Opening of Northgate in 1955 was a big deal for Sarnians

East end of the Northgate shopping plaza at it appeared when it opened in 1955. Courtesy, Lambton County Archives, photo collection, file 6-DB

Back in the early 1950s when I was starting school, downtown Sarnia was the shopping area.

It was before the Eaton Centre, before the Lambton Mall. The London Road shopping plazas east of Murphy didn’t yet exist.

If you wanted to shop, the downtown was it.

So it was big news when the Northgate Shopping Centre announced it would open on Thursday, March 24, 1955.

Declaring itself the “first of its kind in Southwestern Ontario,” the new commercial mecca promised a grand opening weekend of fun and prizes in Sarnia’s “shopping showplace.”

Northgate merchants wanted the entire community present when it threw open the doors at 9:30 a.m. It was easy to find, located just south of the No. 7 Dual Highway at Exmouth Street, with free parking for up to 2,000 cars.

The list of prizes to be won was prodigious. Six bicycles were given away – three for boys and three for girls, along with dinnerware sets and five kitchen clocks.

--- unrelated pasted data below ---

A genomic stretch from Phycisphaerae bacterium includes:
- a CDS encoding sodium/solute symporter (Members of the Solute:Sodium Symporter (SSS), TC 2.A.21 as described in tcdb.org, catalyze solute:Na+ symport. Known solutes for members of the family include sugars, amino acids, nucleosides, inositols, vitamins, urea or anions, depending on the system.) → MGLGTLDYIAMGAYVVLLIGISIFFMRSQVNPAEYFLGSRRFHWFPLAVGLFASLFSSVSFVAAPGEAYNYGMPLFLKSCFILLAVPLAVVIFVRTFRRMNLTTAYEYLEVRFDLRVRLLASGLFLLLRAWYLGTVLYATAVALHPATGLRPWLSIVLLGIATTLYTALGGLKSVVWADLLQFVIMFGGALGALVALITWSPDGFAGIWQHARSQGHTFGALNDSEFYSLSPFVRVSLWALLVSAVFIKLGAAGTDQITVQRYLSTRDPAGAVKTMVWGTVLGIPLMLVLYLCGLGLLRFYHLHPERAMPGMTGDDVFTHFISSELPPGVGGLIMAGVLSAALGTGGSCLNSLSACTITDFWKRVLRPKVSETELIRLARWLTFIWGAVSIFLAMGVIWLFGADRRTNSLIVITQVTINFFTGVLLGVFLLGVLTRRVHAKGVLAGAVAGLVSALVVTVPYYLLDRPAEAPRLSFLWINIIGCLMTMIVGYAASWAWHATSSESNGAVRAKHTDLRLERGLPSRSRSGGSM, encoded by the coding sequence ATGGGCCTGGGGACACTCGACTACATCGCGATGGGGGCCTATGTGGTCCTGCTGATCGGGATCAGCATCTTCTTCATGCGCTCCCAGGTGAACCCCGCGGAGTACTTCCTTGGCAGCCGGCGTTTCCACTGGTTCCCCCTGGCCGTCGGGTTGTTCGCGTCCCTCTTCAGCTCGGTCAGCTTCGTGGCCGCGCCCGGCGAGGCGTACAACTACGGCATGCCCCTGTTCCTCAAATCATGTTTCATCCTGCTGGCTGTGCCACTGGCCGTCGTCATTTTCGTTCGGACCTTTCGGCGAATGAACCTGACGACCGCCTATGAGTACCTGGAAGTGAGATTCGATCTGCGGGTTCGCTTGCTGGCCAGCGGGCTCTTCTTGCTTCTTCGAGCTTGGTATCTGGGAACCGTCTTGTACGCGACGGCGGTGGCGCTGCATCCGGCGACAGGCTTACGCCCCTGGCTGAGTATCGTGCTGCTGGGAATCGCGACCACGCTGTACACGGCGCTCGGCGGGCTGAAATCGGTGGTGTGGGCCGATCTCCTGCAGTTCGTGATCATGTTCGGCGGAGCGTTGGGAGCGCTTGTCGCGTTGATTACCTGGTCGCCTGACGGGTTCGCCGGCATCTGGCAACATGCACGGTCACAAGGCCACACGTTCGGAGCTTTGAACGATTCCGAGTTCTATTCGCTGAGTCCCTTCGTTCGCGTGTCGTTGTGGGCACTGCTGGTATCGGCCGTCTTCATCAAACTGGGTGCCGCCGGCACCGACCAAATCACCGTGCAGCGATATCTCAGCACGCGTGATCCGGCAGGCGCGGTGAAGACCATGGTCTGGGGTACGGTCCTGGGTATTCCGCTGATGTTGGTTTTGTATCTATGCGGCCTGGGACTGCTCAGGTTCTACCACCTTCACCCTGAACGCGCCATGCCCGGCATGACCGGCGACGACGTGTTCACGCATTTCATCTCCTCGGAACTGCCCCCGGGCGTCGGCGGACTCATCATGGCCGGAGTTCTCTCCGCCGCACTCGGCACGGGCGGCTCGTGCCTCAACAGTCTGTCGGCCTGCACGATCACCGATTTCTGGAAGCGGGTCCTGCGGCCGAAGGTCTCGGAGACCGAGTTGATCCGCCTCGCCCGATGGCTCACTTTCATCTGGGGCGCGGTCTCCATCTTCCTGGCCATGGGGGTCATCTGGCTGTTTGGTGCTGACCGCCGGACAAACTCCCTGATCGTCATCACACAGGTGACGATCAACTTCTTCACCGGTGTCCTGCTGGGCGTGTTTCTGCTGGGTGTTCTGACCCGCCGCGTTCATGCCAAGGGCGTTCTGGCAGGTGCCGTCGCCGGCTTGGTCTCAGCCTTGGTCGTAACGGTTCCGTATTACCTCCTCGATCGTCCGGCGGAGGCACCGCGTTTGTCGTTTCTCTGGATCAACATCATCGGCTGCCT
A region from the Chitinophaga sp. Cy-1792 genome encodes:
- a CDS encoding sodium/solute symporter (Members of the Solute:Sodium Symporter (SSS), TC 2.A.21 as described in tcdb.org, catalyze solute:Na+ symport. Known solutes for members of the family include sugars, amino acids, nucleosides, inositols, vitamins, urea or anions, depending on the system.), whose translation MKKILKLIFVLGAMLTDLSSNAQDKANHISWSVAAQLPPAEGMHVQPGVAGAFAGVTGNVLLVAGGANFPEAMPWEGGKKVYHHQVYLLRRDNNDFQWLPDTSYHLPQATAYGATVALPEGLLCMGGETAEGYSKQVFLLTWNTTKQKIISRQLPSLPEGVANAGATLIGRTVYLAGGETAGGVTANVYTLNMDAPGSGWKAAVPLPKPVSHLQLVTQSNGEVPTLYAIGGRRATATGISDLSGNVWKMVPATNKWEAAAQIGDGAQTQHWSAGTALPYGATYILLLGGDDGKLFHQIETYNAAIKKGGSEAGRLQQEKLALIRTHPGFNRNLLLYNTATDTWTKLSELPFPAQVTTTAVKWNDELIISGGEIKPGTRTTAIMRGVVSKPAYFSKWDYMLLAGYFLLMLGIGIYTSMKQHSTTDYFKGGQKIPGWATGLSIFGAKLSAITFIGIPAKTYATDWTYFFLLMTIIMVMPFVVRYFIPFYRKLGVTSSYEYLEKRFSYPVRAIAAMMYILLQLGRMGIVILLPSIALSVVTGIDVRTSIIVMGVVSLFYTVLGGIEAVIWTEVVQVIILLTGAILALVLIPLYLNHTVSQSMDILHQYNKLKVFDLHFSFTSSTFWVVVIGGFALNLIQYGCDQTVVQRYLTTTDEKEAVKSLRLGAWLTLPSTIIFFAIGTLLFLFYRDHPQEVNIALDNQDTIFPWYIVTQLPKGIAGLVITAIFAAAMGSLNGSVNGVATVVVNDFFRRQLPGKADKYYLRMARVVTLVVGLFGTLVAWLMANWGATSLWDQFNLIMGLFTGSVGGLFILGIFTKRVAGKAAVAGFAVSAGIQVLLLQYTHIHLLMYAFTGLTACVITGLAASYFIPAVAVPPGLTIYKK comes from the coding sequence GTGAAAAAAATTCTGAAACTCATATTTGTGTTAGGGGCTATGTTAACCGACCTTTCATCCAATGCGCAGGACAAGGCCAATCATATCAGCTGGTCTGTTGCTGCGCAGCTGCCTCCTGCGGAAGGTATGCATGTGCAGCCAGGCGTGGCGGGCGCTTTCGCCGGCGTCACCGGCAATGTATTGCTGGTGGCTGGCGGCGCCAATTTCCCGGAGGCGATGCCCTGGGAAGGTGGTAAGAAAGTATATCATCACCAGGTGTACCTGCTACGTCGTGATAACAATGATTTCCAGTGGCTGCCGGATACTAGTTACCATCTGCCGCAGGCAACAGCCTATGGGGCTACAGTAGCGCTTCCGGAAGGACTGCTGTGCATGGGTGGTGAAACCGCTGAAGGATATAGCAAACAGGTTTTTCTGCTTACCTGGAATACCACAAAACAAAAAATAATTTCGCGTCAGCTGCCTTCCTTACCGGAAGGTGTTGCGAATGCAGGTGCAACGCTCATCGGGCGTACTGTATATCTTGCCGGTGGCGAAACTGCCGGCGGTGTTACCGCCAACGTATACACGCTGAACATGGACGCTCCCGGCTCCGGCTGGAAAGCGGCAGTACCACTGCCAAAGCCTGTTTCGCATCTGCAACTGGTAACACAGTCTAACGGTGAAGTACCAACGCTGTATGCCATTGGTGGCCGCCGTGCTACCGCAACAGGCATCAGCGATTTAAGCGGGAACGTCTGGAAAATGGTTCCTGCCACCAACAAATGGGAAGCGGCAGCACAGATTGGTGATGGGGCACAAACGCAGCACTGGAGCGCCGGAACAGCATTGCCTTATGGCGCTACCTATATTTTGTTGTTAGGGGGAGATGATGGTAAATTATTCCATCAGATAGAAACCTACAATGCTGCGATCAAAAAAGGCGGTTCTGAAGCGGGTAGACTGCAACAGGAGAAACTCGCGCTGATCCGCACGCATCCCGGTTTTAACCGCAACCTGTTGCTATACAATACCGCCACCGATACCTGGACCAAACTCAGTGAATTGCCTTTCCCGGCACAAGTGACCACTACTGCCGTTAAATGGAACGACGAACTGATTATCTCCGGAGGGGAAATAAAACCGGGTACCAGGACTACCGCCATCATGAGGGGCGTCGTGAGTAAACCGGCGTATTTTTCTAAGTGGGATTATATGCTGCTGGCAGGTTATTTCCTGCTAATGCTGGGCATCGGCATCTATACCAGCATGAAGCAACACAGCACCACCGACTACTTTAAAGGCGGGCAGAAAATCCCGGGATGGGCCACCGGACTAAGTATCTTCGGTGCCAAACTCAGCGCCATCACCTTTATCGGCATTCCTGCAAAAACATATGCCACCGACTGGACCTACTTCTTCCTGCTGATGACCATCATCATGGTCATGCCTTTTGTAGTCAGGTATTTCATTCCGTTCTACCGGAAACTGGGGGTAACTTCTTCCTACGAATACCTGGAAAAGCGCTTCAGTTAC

Other prizes included 50 dolls “representing all nations,” books of theatre tickets and 10 dart board sets, as well as radios, bathroom scales, floor polishers and 50 encyclopaedias of cooking.

But wait, there was more.

Every woman who attended the grand opening received an orchid along with a chance to win a “Breath of Spring” muskrat fur jacket.

Men could vie for a home workshop complete with accessories or Kodak movie cameras and projector. There were power drills, a Coldspot deep freezer, and Kenmore electric dryers, electric kettles, electric food mixers and five electric steam irons up for grabs.

And the grand prize was really grand – a brand new 1955 Oldsmobile.

The Union Jack flies over workers erecting store signs at the new Northgate Centre, as it was called in 1955.
Courtesy, Lambton County Archives, photo collection, file 6-DB

Northgate promised residents “one-stop shopping,” a place where you could cash a paycheque at the Bank of Nova Scotia, drop off laundry at Barges Cleaners, get a haircut at Chuck’s Barber Shop and grab lunch at Latner’s Restaurant.

You could buy a new pair of shoes at E&R Shoe Store or have your old ones fixed at Jim’s Shoe Repair.

Simsons-Sears and Woolworth’s and Dominion provided the big anchor stores, with a supporting cast that included Brown’s Silk Shoppe, Mel English Pharmacy, Grinnell’s Music Store, Macklin’s Flower Shop and Minden’s Credit Jewellers.

This was the booming 1950s when the economy was setting postwar records. Families were growing and jobs were plentiful in the city and Chemical Valley.

At the dawn of the shopping mall era the opening of Northgate was something to celebrate.